However, there is one big problem. Lil Miquela promotes several products on her Instagram feed, but it’s not made clear on her posts if she gets paid for it. Right now, the FTC (Federal Trade Commission) only has guidelines for HUMAN social influencers to ensure that product endorsements are identifiable as ads — these guidelines have to be adapted.
The big question about authenticity
Although CGIs seem to be highly interesting for companies, they receive a lot of criticism. According to Jennifer Grygiel from Syracuse University, creators take it one step too far when they keep them guessing about what exactly Lil Miquela is. As Brud didn’t reveal Miquelas “real identity”, for two years, people — and especially teenagers — could have thought that this is a real person.
And although Lil Miquela’s profile now states that she is not real, her followers are still confused:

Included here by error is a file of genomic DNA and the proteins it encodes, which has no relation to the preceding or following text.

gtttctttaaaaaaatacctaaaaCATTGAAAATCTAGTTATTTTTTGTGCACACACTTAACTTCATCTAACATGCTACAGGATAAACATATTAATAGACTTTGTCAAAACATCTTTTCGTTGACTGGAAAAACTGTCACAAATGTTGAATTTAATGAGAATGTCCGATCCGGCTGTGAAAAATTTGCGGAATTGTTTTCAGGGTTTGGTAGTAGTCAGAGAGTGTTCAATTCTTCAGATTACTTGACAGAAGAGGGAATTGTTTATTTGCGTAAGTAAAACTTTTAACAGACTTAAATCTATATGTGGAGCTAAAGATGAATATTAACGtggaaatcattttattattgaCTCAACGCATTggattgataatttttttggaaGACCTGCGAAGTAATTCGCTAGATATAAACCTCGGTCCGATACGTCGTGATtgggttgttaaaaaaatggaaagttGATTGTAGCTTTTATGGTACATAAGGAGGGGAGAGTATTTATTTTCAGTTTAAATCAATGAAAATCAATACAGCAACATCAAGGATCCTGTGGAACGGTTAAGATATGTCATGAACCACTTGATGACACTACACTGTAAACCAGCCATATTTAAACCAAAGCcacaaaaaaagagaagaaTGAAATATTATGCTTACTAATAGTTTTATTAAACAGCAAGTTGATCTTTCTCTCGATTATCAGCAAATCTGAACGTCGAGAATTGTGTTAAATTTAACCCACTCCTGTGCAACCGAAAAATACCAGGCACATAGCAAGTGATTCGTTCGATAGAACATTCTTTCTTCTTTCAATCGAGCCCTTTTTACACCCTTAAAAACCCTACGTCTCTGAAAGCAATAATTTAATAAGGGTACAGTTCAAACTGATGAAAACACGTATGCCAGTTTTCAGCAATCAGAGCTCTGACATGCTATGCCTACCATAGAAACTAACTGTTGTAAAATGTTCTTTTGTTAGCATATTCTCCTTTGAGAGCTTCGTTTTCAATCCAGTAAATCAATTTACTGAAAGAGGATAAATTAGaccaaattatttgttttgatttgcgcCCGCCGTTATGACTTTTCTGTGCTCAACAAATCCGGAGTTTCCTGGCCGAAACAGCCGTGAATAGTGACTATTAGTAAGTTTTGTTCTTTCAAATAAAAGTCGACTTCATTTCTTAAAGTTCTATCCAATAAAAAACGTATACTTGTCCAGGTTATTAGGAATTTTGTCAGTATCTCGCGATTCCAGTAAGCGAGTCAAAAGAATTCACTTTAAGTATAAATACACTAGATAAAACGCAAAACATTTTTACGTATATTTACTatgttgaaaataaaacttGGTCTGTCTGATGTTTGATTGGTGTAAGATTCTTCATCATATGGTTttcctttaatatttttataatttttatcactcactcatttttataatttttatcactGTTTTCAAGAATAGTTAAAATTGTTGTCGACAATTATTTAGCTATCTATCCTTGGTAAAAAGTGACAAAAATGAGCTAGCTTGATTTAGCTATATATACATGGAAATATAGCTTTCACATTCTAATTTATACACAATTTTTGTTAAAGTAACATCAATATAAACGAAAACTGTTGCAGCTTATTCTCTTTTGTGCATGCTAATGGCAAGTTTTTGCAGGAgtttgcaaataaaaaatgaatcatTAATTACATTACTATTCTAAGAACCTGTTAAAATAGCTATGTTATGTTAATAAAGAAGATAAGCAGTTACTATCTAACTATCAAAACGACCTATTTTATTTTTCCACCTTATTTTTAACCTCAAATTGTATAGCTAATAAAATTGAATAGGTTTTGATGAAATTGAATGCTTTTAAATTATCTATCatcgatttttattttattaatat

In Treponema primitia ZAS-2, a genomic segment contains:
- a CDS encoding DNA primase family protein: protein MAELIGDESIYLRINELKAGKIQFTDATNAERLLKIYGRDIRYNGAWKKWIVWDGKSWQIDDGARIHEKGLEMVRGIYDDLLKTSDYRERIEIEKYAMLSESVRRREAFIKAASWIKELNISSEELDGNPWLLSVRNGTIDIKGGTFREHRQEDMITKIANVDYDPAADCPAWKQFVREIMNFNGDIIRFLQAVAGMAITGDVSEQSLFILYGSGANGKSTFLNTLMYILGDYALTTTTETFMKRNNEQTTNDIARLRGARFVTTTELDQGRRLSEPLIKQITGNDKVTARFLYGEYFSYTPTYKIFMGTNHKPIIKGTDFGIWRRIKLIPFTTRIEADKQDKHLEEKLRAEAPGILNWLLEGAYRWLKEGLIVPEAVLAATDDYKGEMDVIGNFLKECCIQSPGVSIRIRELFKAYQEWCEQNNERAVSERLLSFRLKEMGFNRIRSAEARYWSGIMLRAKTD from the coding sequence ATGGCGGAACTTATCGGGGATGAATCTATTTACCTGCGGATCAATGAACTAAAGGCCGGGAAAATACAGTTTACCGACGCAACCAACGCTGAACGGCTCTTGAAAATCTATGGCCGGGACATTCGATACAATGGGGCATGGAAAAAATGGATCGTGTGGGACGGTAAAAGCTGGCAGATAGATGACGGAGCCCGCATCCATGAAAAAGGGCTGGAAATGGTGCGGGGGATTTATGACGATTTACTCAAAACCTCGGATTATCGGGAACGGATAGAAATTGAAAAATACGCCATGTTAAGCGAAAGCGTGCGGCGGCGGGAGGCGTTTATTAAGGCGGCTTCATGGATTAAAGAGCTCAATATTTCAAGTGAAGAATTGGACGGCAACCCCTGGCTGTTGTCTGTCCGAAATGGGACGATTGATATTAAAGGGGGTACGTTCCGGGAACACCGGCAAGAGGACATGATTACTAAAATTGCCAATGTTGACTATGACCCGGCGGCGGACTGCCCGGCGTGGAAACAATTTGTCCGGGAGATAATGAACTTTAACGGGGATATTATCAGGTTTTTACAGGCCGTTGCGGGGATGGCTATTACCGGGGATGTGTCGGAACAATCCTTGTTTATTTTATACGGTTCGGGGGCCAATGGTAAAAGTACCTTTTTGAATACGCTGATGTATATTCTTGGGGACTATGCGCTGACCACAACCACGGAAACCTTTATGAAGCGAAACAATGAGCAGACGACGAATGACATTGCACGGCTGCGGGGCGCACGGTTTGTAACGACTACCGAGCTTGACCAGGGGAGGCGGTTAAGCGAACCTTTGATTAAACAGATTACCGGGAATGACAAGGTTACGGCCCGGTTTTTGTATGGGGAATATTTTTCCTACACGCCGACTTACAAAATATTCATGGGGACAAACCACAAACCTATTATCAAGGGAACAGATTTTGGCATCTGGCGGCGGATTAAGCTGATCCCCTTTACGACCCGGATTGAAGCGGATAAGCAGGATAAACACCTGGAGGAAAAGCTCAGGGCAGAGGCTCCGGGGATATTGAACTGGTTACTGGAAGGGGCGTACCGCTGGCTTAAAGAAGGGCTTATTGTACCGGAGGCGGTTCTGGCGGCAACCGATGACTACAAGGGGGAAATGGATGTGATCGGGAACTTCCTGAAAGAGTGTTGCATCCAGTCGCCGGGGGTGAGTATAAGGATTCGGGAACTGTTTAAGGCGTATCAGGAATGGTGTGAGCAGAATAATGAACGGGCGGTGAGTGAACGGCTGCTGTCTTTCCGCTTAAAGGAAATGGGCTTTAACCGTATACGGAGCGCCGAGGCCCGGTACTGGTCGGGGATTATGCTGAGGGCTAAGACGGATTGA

“Are you human?”
“Hold up is she a robot or is that sum extreme makeup skills because I’m mad confused here”
“Wait is she a physical Robot, like could I walk past her in a street or are their people who just run the account?”
This problem in combination with Lil Miquela promoting products raises the question of how a nonhuman can test and share her opinion about e.g. hair products. Some call it even lying.
Before judging Lil Miquela and writing comments like “be quiet robot” or “Shut up, you’re a fucking robot”, we should all think about how “real” we are ourselves, and how real the stuff is we currently see on Instagram. Aren’t the most of us applying filters before uploading a pic to our feed, in order to look better? Haven’t most of us adjusted the reality in stories or in captions to make them more interesting, more engaging? And do the products we see in advertisements really make the kind of hair or the kind of eyelashes we are promised?
Lil Miquela is not less authentic than other influencers. The only difference is that she has a team behind her that is great in storytelling and creating engaging content that probably entertains us more than any human ever could. And who knows — maybe this year Brud reveals that she — in fact — is a human. I personally can’t wait to follow her story.